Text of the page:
The University of Nottingham is a major research institution and the School of English is ranked 9th in the UK for its research power.
If you are studying at Nottingham you can be confident you will be engaging with staff who are producing internationally excellent and often world-leading research.
One of our strengths is the focus on research that crosses subject boundaries both within English and across different disciplines such as psychology, IT, and nursing. Our Research page tells you more.
I'm in my third year of a collaborative PhD between the University of Nottingham and the British Library, titled Provincial Shakespeare Performance, 1769-2016. During my time at Nottingham I’ve been offered some really exciting opportunities. I’ve curated an exhibition - The Show Must Go On: Shakespeare's Afterlives - at the Gulbenkian arts centre at the University of Kent, which was closely aligned with my thesis research. I’ve carried out research for the British Library’s Shakespeare in Ten Acts exhibition, and wrote a chapter for the exhibition catalogue. I was also asked to write a book for the BL, which was published in April 2016 - The Bard in Brief: Shakespeare in Quotations. My work on provincial Shakespeare performance also inspired a major BBC project, Shakespeare on Tour, which led to interviews on local and national radio and even an appearance on the BBC Breakfast red sofa!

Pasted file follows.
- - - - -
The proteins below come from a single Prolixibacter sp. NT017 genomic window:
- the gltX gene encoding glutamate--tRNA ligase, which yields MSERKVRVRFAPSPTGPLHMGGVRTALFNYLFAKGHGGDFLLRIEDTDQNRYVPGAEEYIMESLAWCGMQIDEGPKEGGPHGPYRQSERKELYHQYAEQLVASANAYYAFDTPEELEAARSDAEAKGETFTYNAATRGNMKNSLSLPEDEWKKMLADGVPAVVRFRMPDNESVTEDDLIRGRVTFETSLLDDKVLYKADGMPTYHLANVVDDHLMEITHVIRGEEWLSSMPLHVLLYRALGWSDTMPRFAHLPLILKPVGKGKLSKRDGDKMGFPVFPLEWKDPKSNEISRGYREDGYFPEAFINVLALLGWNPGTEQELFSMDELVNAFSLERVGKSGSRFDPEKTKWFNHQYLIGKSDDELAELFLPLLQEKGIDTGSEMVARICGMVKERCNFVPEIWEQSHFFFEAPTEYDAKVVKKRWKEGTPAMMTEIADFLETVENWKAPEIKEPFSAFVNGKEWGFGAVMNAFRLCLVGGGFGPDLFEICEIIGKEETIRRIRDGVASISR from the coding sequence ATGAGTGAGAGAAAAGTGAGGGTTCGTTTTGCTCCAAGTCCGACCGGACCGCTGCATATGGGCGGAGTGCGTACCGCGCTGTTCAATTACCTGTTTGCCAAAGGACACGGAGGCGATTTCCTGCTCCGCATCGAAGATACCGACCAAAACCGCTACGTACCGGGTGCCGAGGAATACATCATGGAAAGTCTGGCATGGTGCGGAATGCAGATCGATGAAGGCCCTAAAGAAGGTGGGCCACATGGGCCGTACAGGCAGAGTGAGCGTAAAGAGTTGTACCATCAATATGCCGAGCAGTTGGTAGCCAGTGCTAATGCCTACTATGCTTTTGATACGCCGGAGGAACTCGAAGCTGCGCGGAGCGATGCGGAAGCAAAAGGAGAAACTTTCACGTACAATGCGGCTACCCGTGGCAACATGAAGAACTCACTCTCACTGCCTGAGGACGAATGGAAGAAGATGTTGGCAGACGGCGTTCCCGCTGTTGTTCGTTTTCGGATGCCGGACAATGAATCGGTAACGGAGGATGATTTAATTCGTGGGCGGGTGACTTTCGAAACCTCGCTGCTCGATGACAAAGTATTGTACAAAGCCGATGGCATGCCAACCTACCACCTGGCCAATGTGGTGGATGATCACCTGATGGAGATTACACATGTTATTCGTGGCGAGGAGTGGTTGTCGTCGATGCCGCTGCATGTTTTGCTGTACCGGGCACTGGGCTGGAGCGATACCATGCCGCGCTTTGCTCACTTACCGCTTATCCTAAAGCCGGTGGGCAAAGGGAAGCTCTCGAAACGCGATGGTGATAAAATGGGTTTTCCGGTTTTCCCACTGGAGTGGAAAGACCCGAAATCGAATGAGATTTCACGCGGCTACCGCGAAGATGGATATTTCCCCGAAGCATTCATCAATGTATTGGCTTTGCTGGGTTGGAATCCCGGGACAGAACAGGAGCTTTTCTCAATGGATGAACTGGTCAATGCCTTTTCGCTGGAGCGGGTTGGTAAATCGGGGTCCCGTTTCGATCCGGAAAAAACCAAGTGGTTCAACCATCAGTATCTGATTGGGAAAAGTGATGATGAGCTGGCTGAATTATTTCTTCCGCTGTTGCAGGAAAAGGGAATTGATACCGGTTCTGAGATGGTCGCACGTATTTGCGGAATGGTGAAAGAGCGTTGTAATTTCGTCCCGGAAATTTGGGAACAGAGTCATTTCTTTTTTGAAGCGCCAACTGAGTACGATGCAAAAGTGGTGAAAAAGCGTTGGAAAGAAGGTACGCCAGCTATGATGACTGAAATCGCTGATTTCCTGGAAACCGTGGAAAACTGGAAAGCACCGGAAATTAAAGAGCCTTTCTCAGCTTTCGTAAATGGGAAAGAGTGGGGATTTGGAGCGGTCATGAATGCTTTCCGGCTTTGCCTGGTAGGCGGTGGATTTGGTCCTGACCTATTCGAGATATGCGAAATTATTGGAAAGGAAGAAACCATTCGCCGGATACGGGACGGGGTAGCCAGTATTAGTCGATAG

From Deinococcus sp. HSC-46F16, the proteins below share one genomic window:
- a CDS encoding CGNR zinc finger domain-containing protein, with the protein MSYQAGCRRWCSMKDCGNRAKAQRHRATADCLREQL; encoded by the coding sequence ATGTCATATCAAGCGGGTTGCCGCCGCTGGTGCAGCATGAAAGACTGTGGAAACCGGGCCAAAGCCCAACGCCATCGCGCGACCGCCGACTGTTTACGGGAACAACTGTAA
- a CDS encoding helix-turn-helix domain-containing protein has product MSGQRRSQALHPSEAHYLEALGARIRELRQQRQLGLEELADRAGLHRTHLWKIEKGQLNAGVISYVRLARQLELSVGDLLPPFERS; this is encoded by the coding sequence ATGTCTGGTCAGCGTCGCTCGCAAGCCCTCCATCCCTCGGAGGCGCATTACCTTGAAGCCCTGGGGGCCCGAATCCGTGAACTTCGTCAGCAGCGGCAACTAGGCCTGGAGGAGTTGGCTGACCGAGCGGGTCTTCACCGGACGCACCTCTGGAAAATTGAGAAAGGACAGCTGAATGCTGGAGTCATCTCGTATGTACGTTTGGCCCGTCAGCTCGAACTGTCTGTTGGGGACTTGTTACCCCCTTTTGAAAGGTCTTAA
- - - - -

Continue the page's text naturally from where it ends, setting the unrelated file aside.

Words for Walls is an exciting new initiative conceived by Nicola Thomas and Philip Jones, two research students in the Schools of English and Cultures, Languages and Area Studies the University of Nottingham. The project aims to display poems in public spaces and on public transport across the city, and to celebrate local poets - from famous historic figures to established local writers and young people creating today.
This project investigated the performance and entertainment culture of the regional town of Nottingham in the mid-nineteenth-century. At its heart was the creation of an interactive online map, which provides information about what was happening in Nottingham during the nineteenth century, where performances were taking place, and who was performing.
Explore the map
In critical studies of DH Lawrence his plays are usually viewed as something interesting but inessential. However, this project shows that Lawrence remained deeply concerned with performed drama throughout his writing career and that the theatrical element of his work is key to understanding his development and overall achievement as a writer.
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